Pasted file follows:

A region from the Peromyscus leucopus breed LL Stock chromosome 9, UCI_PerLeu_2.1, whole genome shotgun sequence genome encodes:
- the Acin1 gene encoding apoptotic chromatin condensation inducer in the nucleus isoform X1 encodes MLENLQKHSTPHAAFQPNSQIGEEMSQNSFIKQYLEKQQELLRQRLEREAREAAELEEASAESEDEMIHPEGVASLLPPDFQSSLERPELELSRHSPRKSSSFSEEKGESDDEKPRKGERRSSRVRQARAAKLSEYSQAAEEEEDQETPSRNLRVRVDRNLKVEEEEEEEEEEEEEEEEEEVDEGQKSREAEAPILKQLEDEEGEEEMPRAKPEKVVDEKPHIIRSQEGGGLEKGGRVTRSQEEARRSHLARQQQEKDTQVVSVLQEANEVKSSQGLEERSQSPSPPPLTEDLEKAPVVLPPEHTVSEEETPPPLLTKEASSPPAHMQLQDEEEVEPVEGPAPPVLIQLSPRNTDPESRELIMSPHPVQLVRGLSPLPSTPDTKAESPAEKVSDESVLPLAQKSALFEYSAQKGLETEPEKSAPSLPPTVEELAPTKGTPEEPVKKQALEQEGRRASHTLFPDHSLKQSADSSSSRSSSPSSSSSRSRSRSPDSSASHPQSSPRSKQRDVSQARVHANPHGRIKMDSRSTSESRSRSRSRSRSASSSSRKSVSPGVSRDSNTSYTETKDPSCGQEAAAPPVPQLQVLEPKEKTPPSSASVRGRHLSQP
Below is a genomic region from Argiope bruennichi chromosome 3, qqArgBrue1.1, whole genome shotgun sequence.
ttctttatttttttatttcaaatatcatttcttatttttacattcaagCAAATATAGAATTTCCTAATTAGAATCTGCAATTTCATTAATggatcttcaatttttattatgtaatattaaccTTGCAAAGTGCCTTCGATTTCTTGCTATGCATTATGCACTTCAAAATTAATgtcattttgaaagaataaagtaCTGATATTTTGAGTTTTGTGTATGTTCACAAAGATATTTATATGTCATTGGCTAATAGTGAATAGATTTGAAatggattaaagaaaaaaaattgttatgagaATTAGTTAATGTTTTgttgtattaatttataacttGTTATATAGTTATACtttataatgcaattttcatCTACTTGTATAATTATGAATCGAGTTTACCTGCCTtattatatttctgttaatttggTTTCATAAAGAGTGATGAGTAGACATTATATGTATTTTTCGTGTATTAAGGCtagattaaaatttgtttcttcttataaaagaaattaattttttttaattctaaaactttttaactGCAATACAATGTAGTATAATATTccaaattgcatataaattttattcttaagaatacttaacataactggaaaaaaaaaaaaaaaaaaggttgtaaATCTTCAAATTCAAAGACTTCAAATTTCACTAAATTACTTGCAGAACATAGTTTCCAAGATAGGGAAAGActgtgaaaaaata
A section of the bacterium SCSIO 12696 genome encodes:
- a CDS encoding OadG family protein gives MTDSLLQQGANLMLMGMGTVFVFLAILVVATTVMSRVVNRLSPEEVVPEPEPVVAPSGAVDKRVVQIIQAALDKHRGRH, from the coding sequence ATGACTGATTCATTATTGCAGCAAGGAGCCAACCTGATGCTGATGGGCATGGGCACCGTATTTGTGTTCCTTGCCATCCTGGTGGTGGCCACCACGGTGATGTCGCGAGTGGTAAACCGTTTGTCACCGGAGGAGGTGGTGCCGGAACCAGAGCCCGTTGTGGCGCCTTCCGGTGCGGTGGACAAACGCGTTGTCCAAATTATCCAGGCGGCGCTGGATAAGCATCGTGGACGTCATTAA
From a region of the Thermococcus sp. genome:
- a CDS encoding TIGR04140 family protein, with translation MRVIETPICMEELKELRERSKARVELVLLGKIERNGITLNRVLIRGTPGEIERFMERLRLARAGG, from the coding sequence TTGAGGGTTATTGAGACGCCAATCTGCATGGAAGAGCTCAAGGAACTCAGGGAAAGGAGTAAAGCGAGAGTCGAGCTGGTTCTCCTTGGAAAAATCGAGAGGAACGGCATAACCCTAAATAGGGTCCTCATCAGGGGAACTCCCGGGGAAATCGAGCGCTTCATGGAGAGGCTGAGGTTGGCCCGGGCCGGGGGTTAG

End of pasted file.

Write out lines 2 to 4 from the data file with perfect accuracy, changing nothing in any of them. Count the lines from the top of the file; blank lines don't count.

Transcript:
- the Acin1 gene encoding apoptotic chromatin condensation inducer in the nucleus isoform X1 encodes MLENLQKHSTPHAAFQPNSQIGEEMSQNSFIKQYLEKQQELLRQRLEREAREAAELEEASAESEDEMIHPEGVASLLPPDFQSSLERPELELSRHSPRKSSSFSEEKGESDDEKPRKGERRSSRVRQARAAKLSEYSQAAEEEEDQETPSRNLRVRVDRNLKVEEEEEEEEEEEEEEEEEEVDEGQKSREAEAPILKQLEDEEGEEEMPRAKPEKVVDEKPHIIRSQEGGGLEKGGRVTRSQEEARRSHLARQQQEKDTQVVSVLQEANEVKSSQGLEERSQSPSPPPLTEDLEKAPVVLPPEHTVSEEETPPPLLTKEASSPPAHMQLQDEEEVEPVEGPAPPVLIQLSPRNTDPESRELIMSPHPVQLVRGLSPLPSTPDTKAESPAEKVSDESVLPLAQKSALFEYSAQKGLETEPEKSAPSLPPTVEELAPTKGTPEEPVKKQALEQEGRRASHTLFPDHSLKQSADSSSSRSSSPSSSSSRSRSRSPDSSASHPQSSPRSKQRDVSQARVHANPHGRIKMDSRSTSESRSRSRSRSRSASSSSRKSVSPGVSRDSNTSYTETKDPSCGQEAAAPPVPQLQVLEPKEKTPPSSASVRGRHLSQP
Below is a genomic region from Argiope bruennichi chromosome 3, qqArgBrue1.1, whole genome shotgun sequence.
ttctttatttttttatttcaaatatcatttcttatttttacattcaagCAAATATAGAATTTCCTAATTAGAATCTGCAATTTCATTAATggatcttcaatttttattatgtaatattaaccTTGCAAAGTGCCTTCGATTTCTTGCTATGCATTATGCACTTCAAAATTAATgtcattttgaaagaataaagtaCTGATATTTTGAGTTTTGTGTATGTTCACAAAGATATTTATATGTCATTGGCTAATAGTGAATAGATTTGAAatggattaaagaaaaaaaattgttatgagaATTAGTTAATGTTTTgttgtattaatttataacttGTTATATAGTTATACtttataatgcaattttcatCTACTTGTATAATTATGAATCGAGTTTACCTGCCTtattatatttctgttaatttggTTTCATAAAGAGTGATGAGTAGACATTATATGTATTTTTCGTGTATTAAGGCtagattaaaatttgtttcttcttataaaagaaattaattttttttaattctaaaactttttaactGCAATACAATGTAGTATAATATTccaaattgcatataaattttattcttaagaatacttaacataactggaaaaaaaaaaaaaaaaaaggttgtaaATCTTCAAATTCAAAGACTTCAAATTTCACTAAATTACTTGCAGAACATAGTTTCCAAGATAGGGAAAGActgtgaaaaaata